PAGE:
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HODGES v. U.S.

April 19, 2004.

CARLAN D. HODGES, Petitioner, V. UNITED STATES OF AMERICA, Respondent


The opinion of the court was delivered by: RICHARD MILLS, Senior District Judge

OPINION

This § 2255 petition is Petitioner's latest bite at the apple.

  It is also his last bite.

  Petition denied.

  I. BACKGROUND

  On June 2, 1999, a jury found Petitioner Carlan D. Hodges guilty of Count I of the Indictment which charged him with being a felon in possession of a firearm in violation of 18 U.S.C. § 922(g)(1) and also found him guilty of Count II of the Indictment which charged him with receiving stolen firearms in violation of 18 U.S.C. § 922(j) and § 924(a)(2). On October 8, 1999, the late United States District Judge Paul E. Riley sentenced Hodges to 188 months of imprisonment. This sentence consisted of 120 months for his conviction on Count I of the indictment and 68 months for his conviction on Count II of the indictment, to be served consecutively.*fn1

  On October 15, 1999, Hodges filed a timely notice of appeal of his convictions and sentence. While his appeal was pending before the United States Court of Appeals for the Seventh Circuit, Hodges' counsel received notification from (then Chief) United States District Judge J. Phil Gilbert that Judge Riley may have had ex parte communications with the jury during its deliberations in Hodges' trial. Based upon a motion by Hodges' attorney, the Seventh Circuit issued a general remand to the district court for further proceedings based upon the information subsequently learned regarding Judge Riley's conduct during the trial.

  Upon remand, Hodges filed a motion for a new trial, pursuant to Federal Rule of Criminal Procedure 33, based upon the newly discovered allegations of ex parte jury communications by Judge Riley. After considering the parties' briefing on the motion and without conducting an evidentiary hearing, the Court allowed Hodges' motion and granted his request for a new trial. United States v. Hodges, 110 F. Supp.2d 768 (S.D. Ill. 2000). The Government moved for reconsideration, and after the Court denied its motion, the Government appealed the Court's ruling. On appeal, the Seventh Circuit vacated this Court's decision and remanded for further proceedings. United States v. Bishawi, 272 F.3d 458 (7th Cir. 2001).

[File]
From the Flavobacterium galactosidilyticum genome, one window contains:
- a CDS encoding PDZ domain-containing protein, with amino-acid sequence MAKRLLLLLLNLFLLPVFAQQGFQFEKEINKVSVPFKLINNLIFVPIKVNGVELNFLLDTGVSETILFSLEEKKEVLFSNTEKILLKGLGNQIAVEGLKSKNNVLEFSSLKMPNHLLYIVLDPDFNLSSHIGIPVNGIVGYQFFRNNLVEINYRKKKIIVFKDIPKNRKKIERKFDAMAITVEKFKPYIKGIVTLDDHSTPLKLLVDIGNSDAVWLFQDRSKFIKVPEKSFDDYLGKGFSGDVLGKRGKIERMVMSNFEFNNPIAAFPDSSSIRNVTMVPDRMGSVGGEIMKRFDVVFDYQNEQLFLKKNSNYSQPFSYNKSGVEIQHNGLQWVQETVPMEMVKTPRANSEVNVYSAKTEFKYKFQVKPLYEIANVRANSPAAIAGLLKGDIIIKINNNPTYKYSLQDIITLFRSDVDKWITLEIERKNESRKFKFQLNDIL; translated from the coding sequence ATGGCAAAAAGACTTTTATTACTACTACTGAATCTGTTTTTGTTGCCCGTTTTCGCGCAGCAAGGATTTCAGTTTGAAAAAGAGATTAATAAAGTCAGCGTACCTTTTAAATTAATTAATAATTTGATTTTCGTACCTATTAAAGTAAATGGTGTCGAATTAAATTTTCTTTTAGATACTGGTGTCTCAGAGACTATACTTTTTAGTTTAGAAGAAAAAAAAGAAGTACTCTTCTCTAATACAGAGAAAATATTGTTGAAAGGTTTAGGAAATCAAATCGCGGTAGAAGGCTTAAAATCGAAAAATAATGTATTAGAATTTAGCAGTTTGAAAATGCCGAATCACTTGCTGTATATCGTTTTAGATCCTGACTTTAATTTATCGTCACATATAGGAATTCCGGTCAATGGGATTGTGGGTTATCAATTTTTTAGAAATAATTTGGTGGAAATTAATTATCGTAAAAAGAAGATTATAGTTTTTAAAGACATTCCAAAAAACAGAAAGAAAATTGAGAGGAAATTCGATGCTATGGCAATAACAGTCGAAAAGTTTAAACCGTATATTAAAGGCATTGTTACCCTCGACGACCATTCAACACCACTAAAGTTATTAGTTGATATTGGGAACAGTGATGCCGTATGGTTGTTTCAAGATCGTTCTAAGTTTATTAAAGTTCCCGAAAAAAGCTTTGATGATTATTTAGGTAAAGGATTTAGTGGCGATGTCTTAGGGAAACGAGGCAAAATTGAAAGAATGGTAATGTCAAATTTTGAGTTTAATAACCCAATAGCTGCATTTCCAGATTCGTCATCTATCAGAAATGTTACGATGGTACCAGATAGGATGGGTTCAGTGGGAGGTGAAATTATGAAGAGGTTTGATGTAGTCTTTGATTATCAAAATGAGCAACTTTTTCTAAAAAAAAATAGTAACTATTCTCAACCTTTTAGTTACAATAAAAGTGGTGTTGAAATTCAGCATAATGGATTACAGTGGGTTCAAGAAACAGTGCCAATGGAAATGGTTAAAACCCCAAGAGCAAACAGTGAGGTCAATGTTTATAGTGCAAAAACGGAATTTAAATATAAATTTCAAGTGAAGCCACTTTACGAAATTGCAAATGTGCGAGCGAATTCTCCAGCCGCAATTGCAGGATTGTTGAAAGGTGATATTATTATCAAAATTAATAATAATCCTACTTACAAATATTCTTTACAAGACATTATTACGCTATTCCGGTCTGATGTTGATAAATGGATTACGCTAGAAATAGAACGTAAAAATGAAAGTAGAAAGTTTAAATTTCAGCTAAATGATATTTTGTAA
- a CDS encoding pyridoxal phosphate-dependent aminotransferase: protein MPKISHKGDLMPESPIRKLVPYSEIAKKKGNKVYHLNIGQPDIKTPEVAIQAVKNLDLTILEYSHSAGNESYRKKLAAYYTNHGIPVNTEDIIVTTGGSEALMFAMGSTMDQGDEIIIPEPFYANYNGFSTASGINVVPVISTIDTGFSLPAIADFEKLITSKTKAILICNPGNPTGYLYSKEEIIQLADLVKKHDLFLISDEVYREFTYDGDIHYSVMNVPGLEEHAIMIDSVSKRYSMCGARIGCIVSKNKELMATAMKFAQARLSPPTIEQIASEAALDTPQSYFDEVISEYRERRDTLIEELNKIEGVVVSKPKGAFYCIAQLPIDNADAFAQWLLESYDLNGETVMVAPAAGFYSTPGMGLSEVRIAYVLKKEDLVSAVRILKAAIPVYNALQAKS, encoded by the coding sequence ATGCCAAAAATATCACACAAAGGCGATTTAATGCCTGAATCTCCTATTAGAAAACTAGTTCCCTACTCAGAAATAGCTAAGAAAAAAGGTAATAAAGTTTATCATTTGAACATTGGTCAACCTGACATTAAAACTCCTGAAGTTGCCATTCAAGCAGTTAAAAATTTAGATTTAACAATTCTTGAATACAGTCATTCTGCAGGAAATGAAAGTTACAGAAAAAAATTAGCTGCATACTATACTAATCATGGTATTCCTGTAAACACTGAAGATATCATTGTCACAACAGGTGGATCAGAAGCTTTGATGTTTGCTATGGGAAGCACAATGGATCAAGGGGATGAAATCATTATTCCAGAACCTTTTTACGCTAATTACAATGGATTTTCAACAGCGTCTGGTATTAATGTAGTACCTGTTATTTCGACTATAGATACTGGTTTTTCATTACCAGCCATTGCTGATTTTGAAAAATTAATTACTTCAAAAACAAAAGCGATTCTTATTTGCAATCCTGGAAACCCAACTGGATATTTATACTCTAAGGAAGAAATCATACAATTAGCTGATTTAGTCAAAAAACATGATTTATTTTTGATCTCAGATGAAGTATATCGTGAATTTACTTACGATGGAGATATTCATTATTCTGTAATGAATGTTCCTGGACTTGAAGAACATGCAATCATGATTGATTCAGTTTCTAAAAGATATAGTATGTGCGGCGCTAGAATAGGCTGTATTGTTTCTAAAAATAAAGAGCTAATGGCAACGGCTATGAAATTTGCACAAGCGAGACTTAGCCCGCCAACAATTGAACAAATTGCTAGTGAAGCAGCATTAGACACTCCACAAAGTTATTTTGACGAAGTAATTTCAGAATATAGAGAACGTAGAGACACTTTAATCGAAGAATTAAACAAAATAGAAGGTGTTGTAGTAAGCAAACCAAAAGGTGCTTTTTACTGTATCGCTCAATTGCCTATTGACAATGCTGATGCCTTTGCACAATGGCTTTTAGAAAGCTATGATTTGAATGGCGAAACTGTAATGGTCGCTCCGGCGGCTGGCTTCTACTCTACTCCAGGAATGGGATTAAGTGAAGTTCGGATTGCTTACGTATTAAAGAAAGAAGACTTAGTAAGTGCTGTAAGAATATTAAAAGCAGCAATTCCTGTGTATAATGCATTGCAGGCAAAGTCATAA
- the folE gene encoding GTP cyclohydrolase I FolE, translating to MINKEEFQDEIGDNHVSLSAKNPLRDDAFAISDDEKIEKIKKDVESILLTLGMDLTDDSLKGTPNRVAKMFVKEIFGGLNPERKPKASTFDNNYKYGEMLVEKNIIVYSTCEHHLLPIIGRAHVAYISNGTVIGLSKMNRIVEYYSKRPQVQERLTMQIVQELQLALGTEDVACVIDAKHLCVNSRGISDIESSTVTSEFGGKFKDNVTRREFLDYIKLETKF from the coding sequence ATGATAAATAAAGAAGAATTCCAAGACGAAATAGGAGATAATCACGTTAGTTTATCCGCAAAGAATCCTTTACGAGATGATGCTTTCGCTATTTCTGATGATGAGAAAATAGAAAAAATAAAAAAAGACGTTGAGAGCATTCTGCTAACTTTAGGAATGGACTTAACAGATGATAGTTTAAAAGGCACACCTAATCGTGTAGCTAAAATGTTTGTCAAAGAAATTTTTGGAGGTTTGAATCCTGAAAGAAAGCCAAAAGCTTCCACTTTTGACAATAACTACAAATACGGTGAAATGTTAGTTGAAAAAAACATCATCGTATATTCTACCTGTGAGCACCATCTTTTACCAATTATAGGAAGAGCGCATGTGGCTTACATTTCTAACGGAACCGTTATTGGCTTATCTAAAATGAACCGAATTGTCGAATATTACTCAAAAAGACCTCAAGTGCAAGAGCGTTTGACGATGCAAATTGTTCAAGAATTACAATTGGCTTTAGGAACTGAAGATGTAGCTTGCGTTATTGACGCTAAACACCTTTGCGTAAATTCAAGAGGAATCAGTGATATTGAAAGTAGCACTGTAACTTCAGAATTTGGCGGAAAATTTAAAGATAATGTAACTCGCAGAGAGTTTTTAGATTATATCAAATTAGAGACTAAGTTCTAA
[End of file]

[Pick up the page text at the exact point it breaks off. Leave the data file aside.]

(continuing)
After receiving the mandate, the Court conducted an evidentiary hearing as directed by the Seventh Circuit. Thereafter, the Court denied Hodges' motion for a new trial, United States v. Hodges, 189 F. Supp.2d 855 (S.D. Ill. 2002), and the Seventh Circuit affirmed this Court's denial of Hodges' Rule 33 motion for a new trial and also affirmed Hodges' convictions and the sentence imposed upon him by Judge Riley. United States v. Hodges, 315 F.3d 794 (7th Cir. 2003). On May 5, 2003, the United States Supreme Court denied Hodges' petition for certiorari. Hodges v. United States, 123 S.Ct. 1943 (2003).

  Hodges has now filed the instant petition, pursuant to 28 U.S.C. § 2255, to vacate, set aside, or correct his sentence. This is the initial consideration of Petitioner's petition pursuant to Rule 4 of the Rules Governing § 2255 cases.

  II. PETITIONER'S CLAIMS

  Hodges has raised four reasons why his convictions and sentence should be vacated, set aside, or corrected pursuant to 28 U.S.C. § 2255. First, Hodges argues that he received ineffective assistance of counsel in violation of his Sixth Amendment rights. Specifically, Hodges asserts that his counsel was ineffective for failing to subpoena and offer the testimony of certain witnesses and for failing to conduct a timely and diligent investigation of the facts. Second, Hodges contends that he was denied his right to a fair trail when Judge Riley refused to recuse himself after he discovered that he had, prior to being appointed to the bench, acted as defense counsel for one of the witnesses involved in this case.

  Third, Hodges claims that newly discovered evidence entitles him to the relief which he seeks. Specifically, Hodges asserts that the record will establish that one of the Government's witnesses committed perjury with regard to Hodges' residence. Fourth, Hodges argues that there was insufficient evidence presented to convict him of the charges in the Indictment, and he contends that the Government breached its agreement with him when ...


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